Imagine buying a new laptop, only to find that three years later Microsoft/Apple stopped offering software updates for it, effectively forcing you to upgrade in order to ensure you had a machine that was secure and ran smoothly.

And imagine that, during those three years, each software upgrade your laptop did get felt like it was purposefully designed to slow down the device, again nudging you towards upgrading.

With this imaginary laptop, you were unable to install any other operating system on it (perhaps in a bid to continue to get security updates) without voiding the warranty. You couldn’t download and install programs that hadn’t been vetted by the OS maker, and you were unable to open it up and replace or upgrade certain things, like the battery or hard drive.

Then, imagine that the new version of the laptop you’re being encouraged to upgrade to comes with fewer ports than the model you currently own – so your current peripherals won’t work with it.

Sounds awful, doesn’t it? But that’s what’s basically happening in the smartphone world at the moment. Take the original Google Pixel. Launched in 2016, it was a very good smartphone (I should know, I owned one), and in 2020 it should still be a good smartphone.

The problem is, Google announced in 2019 – a mere three years after the Pixel launched – that it was no longer providing essential security updates for the phone.

Meanwhile, following the launch of the iPhone SE 2020, and with iOS 14 coming later this year, it’s expected that the iPhone 7 – launched in 2016 – will no longer be supported with updates from Apple.

While we seem to have come to accept that kind of behavior from smartphone makers, the thought of a laptop no longer being supported after only a few years is (at the moment, at least) ludicrous.

Sure, Microsoft stopped supporting Windows 7 this year – but that’s 11 years after the OS still launched. And laptops running that old operating system were encouraged to upgrade to Windows 10, so machines didn’t suddenly become useless once Windows 7 reached its End of Life phase on January 14, 2020.

Yes, I’m actually painting Microsoft in a good light here. And, while I’m not a fan of what Apple does with its phones, when it comes to supporting older Macs and MacBooks, its reputation is a lot better; there’s a reason, after all, why you meet people who boast about still using a 10-year-old MacBook, but no one who still uses the original iPhone, for example.

However, both Microsoft and Apple are bringing elements of smartphone design into their laptops, and it’s something I’m beginning to worry about.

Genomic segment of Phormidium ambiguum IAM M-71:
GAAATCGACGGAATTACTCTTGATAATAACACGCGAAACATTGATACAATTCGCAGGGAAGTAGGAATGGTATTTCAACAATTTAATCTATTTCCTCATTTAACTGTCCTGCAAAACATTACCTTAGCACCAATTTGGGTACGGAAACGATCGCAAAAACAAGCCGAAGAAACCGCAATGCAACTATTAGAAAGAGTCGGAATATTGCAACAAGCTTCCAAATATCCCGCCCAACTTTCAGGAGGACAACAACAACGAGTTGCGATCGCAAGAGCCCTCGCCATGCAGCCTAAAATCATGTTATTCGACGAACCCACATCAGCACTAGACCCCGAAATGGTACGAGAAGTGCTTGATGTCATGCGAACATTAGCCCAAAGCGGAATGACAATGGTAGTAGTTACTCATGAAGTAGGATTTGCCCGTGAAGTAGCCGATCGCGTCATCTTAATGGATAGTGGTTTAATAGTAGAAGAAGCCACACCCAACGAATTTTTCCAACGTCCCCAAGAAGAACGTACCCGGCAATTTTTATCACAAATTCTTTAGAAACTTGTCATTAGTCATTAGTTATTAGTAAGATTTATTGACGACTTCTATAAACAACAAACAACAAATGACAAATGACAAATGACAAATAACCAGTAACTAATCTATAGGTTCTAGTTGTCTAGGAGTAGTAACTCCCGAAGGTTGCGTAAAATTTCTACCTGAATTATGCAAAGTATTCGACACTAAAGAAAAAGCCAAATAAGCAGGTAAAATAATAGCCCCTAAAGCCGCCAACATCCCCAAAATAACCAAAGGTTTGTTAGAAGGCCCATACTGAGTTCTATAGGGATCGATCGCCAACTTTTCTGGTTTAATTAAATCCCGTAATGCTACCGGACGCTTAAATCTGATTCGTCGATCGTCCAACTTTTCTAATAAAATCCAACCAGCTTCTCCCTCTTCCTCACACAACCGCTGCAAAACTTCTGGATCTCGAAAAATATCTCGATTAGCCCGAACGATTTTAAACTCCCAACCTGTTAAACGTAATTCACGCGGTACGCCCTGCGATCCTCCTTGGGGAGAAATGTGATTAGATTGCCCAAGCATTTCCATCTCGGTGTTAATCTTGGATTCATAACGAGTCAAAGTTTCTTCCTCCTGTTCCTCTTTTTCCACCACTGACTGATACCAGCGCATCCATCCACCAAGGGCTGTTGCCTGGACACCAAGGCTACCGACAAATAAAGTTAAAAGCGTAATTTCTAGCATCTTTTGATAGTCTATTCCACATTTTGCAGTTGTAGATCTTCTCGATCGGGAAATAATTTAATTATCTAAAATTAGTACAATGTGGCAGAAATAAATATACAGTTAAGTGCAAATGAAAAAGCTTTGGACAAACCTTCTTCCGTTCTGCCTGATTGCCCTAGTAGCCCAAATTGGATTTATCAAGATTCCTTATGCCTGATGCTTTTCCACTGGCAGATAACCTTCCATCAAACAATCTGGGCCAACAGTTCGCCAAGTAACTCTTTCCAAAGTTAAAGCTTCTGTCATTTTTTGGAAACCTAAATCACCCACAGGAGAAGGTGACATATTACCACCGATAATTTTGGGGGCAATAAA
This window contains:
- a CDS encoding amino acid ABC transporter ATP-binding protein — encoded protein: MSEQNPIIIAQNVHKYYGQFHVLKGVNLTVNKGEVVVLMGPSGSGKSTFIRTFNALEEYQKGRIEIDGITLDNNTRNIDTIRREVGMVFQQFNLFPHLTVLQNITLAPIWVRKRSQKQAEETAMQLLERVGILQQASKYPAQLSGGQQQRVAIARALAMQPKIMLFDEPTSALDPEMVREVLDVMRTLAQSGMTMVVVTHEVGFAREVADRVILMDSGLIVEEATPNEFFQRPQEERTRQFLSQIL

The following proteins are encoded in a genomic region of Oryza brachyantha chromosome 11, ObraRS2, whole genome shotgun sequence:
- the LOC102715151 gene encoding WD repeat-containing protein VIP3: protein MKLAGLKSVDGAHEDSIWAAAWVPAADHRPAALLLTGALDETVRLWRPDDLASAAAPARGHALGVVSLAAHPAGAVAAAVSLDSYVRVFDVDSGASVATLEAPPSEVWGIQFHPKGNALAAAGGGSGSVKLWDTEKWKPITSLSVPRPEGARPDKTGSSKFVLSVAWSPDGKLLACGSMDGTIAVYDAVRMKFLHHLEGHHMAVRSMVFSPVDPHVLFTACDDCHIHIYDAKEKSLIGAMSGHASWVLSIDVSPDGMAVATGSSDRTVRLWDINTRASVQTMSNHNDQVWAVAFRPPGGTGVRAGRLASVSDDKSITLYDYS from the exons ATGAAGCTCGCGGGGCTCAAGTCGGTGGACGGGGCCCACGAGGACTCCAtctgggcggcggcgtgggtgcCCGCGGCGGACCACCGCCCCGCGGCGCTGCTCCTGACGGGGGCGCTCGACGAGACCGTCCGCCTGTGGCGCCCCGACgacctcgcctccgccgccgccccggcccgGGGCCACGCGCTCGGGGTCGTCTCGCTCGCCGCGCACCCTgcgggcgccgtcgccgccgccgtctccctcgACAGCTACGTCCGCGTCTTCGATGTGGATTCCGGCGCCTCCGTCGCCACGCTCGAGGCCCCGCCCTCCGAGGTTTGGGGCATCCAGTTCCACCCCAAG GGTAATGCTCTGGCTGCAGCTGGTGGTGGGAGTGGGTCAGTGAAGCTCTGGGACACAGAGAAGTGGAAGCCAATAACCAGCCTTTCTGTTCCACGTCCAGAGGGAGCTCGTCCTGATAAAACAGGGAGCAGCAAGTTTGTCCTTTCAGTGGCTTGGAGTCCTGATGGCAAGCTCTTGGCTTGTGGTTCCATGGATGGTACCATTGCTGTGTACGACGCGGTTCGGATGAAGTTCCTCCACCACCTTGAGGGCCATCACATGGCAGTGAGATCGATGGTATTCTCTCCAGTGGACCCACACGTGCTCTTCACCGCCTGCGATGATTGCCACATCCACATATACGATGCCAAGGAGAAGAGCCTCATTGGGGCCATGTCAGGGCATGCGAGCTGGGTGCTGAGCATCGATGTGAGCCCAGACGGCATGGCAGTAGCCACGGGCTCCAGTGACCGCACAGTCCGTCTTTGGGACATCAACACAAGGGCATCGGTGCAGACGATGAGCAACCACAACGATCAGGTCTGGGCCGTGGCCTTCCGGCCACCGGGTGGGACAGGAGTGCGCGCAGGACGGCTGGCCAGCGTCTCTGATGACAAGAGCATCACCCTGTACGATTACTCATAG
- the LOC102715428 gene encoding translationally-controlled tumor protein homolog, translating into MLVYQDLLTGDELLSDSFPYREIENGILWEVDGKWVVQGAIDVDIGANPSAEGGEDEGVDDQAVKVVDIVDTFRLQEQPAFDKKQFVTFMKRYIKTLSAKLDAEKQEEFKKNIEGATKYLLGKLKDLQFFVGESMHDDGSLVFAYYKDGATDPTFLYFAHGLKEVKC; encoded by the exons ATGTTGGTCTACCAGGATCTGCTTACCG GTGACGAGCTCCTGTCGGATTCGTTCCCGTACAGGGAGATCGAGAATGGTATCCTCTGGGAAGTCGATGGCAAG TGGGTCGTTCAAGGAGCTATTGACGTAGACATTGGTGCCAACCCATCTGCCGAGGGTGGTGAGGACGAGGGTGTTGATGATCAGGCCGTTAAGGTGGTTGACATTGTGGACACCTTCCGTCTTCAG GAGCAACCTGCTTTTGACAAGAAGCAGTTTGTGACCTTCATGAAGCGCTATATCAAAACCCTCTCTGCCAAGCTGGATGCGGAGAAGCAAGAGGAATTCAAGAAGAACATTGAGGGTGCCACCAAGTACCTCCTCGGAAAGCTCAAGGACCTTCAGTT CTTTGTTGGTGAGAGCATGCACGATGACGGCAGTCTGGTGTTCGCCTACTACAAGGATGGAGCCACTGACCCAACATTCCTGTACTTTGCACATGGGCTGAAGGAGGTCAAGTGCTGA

One of the most annoying things about most modern phones is the fact that they have non-replaceable batteries. Over time, batteries hold less and less of their charge, and back in the day you could simply whip out the old battery and put in a new one – but if the battery is non-replaceable, it means either getting the manufacturer to install a new battery, or replacing the whole device.

Both Apple and Microsoft have been taken to task for including non-replaceable batteries, and for soldering and gluing in components, in their MacBook and Surface devices respectively. By preventing users from easily upgrading or fixing their laptops, they're sailing dangerously close to introducing the forced obsolescence that I feel is plaguing the smartphone market.

The fact that this kind of behavior isn’t the norm – and that the idea of a laptop no longer being supported a mere three years after its launch seems so far fetched – gives me hope that the laptop market isn’t picking up too many bad habits from smartphones – for now.

But why do we accept this when it comes to phones? Many smartphones are just as expensive – if not more so – than laptops. 

In my view, we shouldn’t. I’ve got a Samsung Galaxy Note 9 – a brilliant smartphone that I’d be happy to use for years. However, I’m very aware that Samsung – and my cellphone network – wouldn’t want me to do that. They would want me to toss aside this perfectly good phone in a few short years, and upgrade to the latest version.

It’s a sorry state of affairs – and it isn’t just a bad deal for consumers, who feel the need to spend big money on a new phone, or be locked into contracts where they pay off the handset (plus interest) over several years.

It’s also a bad deal for the environment. If we keep on treating perfectly good electronics as useless piles of junk after only a few years, the environmental impact will be severe. In these trying times, continuing to use our existing tech – or finding new uses for it (like turning an old Android smartphone into a system monitor for a gaming PC) – is the ethical way forward.

If you are looking for a new smartphone, and you're concerned about getting a bad deal, there are at least some things you can do. There are some brilliant mid-range phone deals out there – so if your phone is only going to last you a few years at least you won't have spent a fortune on it – and well as SIM-only deals that give you more freedom when it comes to how long you get to use your phone for before being pestered to upgrade.

But let's home laptop manufacturers resist the temptation to follow phone makers any further down the path of enforced obsolescence – for the sake of both our wallets, and our planet.

Read more at TechRadar